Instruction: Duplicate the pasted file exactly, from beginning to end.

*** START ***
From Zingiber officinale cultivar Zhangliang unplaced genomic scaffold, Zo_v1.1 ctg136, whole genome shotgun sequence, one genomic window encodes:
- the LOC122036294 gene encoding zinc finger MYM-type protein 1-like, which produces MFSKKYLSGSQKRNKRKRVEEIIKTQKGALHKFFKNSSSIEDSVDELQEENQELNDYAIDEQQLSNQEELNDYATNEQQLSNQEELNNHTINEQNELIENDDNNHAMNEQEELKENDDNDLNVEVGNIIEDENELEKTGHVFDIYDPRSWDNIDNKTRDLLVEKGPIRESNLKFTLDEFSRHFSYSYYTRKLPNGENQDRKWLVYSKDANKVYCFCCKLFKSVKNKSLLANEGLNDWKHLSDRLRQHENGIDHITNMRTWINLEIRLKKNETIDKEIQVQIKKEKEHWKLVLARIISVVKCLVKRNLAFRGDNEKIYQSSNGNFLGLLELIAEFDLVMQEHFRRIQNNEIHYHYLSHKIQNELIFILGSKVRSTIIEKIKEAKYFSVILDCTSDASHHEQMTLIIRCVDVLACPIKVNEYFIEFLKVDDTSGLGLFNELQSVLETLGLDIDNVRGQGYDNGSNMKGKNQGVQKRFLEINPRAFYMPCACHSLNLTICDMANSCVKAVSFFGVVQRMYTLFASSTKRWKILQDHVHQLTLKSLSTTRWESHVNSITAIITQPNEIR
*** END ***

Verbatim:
From Zingiber officinale cultivar Zhangliang unplaced genomic scaffold, Zo_v1.1 ctg136, whole genome shotgun sequence, one genomic window encodes:
- the LOC122036294 gene encoding zinc finger MYM-type protein 1-like, which produces MFSKKYLSGSQKRNKRKRVEEIIKTQKGALHKFFKNSSSIEDSVDELQEENQELNDYAIDEQQLSNQEELNDYATNEQQLSNQEELNNHTINEQNELIENDDNNHAMNEQEELKENDDNDLNVEVGNIIEDENELEKTGHVFDIYDPRSWDNIDNKTRDLLVEKGPIRESNLKFTLDEFSRHFSYSYYTRKLPNGENQDRKWLVYSKDANKVYCFCCKLFKSVKNKSLLANEGLNDWKHLSDRLRQHENGIDHITNMRTWINLEIRLKKNETIDKEIQVQIKKEKEHWKLVLARIISVVKCLVKRNLAFRGDNEKIYQSSNGNFLGLLELIAEFDLVMQEHFRRIQNNEIHYHYLSHKIQNELIFILGSKVRSTIIEKIKEAKYFSVILDCTSDASHHEQMTLIIRCVDVLACPIKVNEYFIEFLKVDDTSGLGLFNELQSVLETLGLDIDNVRGQGYDNGSNMKGKNQGVQKRFLEINPRAFYMPCACHSLNLTICDMANSCVKAVSFFGVVQRMYTLFASSTKRWKILQDHVHQLTLKSLSTTRWESHVNSITAIITQPNEIR